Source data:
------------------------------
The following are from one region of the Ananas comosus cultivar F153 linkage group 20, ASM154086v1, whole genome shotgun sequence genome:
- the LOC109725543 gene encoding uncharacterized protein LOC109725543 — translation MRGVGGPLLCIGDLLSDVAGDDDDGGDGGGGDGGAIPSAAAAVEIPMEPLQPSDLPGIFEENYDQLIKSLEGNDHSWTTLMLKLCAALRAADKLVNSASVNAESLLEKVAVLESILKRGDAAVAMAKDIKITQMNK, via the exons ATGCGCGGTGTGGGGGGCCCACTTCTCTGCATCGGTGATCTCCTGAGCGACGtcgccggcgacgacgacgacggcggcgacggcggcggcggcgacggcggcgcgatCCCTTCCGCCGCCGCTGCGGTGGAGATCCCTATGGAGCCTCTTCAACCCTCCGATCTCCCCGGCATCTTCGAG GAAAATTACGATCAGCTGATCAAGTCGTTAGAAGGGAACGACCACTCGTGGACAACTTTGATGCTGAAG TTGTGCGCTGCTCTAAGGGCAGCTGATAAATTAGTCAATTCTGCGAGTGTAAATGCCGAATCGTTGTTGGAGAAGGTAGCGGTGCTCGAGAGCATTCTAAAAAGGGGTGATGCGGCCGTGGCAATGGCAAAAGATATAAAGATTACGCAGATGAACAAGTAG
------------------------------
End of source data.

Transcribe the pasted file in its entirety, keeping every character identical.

The following are from one region of the Ananas comosus cultivar F153 linkage group 20, ASM154086v1, whole genome shotgun sequence genome:
- the LOC109725543 gene encoding uncharacterized protein LOC109725543 — translation MRGVGGPLLCIGDLLSDVAGDDDDGGDGGGGDGGAIPSAAAAVEIPMEPLQPSDLPGIFEENYDQLIKSLEGNDHSWTTLMLKLCAALRAADKLVNSASVNAESLLEKVAVLESILKRGDAAVAMAKDIKITQMNK, via the exons ATGCGCGGTGTGGGGGGCCCACTTCTCTGCATCGGTGATCTCCTGAGCGACGtcgccggcgacgacgacgacggcggcgacggcggcggcggcgacggcggcgcgatCCCTTCCGCCGCCGCTGCGGTGGAGATCCCTATGGAGCCTCTTCAACCCTCCGATCTCCCCGGCATCTTCGAG GAAAATTACGATCAGCTGATCAAGTCGTTAGAAGGGAACGACCACTCGTGGACAACTTTGATGCTGAAG TTGTGCGCTGCTCTAAGGGCAGCTGATAAATTAGTCAATTCTGCGAGTGTAAATGCCGAATCGTTGTTGGAGAAGGTAGCGGTGCTCGAGAGCATTCTAAAAAGGGGTGATGCGGCCGTGGCAATGGCAAAAGATATAAAGATTACGCAGATGAACAAGTAG